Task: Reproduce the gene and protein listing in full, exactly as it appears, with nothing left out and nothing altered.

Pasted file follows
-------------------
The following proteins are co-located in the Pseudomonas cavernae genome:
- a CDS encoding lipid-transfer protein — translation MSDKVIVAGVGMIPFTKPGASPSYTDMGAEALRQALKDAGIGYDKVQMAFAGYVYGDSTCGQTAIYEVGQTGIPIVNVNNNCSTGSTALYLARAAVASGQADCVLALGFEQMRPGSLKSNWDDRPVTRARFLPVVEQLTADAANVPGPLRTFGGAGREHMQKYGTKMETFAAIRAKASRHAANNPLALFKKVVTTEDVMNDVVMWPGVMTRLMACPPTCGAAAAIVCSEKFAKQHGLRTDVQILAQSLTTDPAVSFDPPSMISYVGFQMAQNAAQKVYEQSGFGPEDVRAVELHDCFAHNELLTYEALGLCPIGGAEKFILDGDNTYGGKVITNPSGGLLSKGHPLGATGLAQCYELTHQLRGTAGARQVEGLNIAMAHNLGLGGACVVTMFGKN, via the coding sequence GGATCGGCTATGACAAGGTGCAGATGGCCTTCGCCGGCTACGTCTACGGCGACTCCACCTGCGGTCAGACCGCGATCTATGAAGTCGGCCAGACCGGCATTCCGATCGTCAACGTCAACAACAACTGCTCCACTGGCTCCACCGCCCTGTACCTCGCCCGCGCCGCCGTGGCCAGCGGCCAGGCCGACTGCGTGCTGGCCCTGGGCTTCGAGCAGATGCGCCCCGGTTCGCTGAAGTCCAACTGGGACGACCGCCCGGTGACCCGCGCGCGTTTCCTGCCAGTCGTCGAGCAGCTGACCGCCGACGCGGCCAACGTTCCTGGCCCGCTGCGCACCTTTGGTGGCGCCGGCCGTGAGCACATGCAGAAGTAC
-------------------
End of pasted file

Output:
The following proteins are co-located in the Pseudomonas cavernae genome:
- a CDS encoding lipid-transfer protein — translation MSDKVIVAGVGMIPFTKPGASPSYTDMGAEALRQALKDAGIGYDKVQMAFAGYVYGDSTCGQTAIYEVGQTGIPIVNVNNNCSTGSTALYLARAAVASGQADCVLALGFEQMRPGSLKSNWDDRPVTRARFLPVVEQLTADAANVPGPLRTFGGAGREHMQKYGTKMETFAAIRAKASRHAANNPLALFKKVVTTEDVMNDVVMWPGVMTRLMACPPTCGAAAAIVCSEKFAKQHGLRTDVQILAQSLTTDPAVSFDPPSMISYVGFQMAQNAAQKVYEQSGFGPEDVRAVELHDCFAHNELLTYEALGLCPIGGAEKFILDGDNTYGGKVITNPSGGLLSKGHPLGATGLAQCYELTHQLRGTAGARQVEGLNIAMAHNLGLGGACVVTMFGKN, via the coding sequence GGATCGGCTATGACAAGGTGCAGATGGCCTTCGCCGGCTACGTCTACGGCGACTCCACCTGCGGTCAGACCGCGATCTATGAAGTCGGCCAGACCGGCATTCCGATCGTCAACGTCAACAACAACTGCTCCACTGGCTCCACCGCCCTGTACCTCGCCCGCGCCGCCGTGGCCAGCGGCCAGGCCGACTGCGTGCTGGCCCTGGGCTTCGAGCAGATGCGCCCCGGTTCGCTGAAGTCCAACTGGGACGACCGCCCGGTGACCCGCGCGCGTTTCCTGCCAGTCGTCGAGCAGCTGACCGCCGACGCGGCCAACGTTCCTGGCCCGCTGCGCACCTTTGGTGGCGCCGGCCGTGAGCACATGCAGAAGTAC